PG&E Monitoring a Mid-Week Potentially Strong Offshore Wind Event:
Release Date: November 17, 2019
Contact: PG&E External Communications (415) 973-5930
SAN FRANCISCO, Calif. — Pacific Gas and Electric Company (PG&E) operational and meteorological teams are monitoring a potentially strong offshore wind event on Wednesday, Nov. 20. The forecast remains uncertain, but there is a possibility that the weather could prompt a Public Safety Power Shutoff (PSPS) for some customers in the Sierra Foothills, North Valley and North Bay.
During late fall, PG&E’s service territory typically experiences dry vegetation (plants, shrubs, twigs and debris) thatare ripe for igniting or spreading a wildfire. But dry vegetation conditions have worsened further due to above average temperatures for this time of year, the lack of rain and the recent series of extreme wind events.
Both the forecast and the scope of the weather event remain very fluid three days ahead of the event. At present, projections reflect a possible weather event similar to previous PSPS events that impacted about 180,000 customers.
Overall Improvements to PSPS Practices
Based on feedback from customers, other stakeholders and internal review sessions from the numerous PSPS events in October, many improvements have already been integrated into PG&E’s safety shutoff protocols, plans and procedures.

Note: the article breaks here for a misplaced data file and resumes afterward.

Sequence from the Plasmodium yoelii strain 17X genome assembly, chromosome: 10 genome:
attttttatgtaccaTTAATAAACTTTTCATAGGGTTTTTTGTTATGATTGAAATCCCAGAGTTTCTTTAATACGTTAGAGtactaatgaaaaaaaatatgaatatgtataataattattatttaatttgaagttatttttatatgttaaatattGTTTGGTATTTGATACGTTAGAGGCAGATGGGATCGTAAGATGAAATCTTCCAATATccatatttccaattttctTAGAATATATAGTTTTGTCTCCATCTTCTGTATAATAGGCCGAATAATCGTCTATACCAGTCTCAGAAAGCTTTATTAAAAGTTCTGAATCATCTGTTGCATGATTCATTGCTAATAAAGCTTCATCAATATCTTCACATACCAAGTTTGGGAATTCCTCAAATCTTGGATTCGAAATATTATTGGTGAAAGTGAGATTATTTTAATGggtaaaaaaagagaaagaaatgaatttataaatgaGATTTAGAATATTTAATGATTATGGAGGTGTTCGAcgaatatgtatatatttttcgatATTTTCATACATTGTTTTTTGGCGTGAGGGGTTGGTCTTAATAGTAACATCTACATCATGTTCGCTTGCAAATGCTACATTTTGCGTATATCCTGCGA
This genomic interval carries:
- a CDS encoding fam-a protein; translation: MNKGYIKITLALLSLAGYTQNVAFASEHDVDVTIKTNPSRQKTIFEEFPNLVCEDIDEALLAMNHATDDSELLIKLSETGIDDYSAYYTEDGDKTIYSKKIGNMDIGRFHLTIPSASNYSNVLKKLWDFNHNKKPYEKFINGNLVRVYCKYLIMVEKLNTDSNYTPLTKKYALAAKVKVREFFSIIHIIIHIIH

The PSPS notification system has been expanded and refined to reach more people, more reliably.
Our website and call centers are now able to handle much higher levels of traffic.
We are enhancing the quality of our outage maps.
We have improved coordination and communication with our government agency partners – including welcoming members of Cal OES, CAL FIRE and the CPUC to work alongside us in PG&E’s Emergency Operations Center.
PG&E has invested more than $4 million in 2019 charitable contributions to emergency preparedness efforts in our service area, with an emphasis on vulnerable communities in high wildfire threat areas of the state, including supporting disaster readiness and response in vulnerable communities through partnerships with California Fire Foundation, American Red Cross, United Way and others.
An example is a $250,000 grant to Interface Children and Family Services, an organization that bolsters the network of 211 resources in high wildfire threat communities to ensure access to emergency information for vulnerable populations and referrals to key services.
Knowing that PSPS creates hardships for our customers, and especially for customers who are living close to the margins, PG&E has committed an additional $2 million in charitable funding to support communities most impacted by PSPS.
The emphasis is on organizations that have stepped up to provide support services to the most vulnerable members of our communities. This includes low-income children and families, communities of color, seniors, and Tribal members.
We are identifying non-profit organizations which are already serving the most vulnerable in our communities, and helping to bolster their ability to provide food, water, shelter and support services on the ground in these communities when disasters strike, or during PSPS events.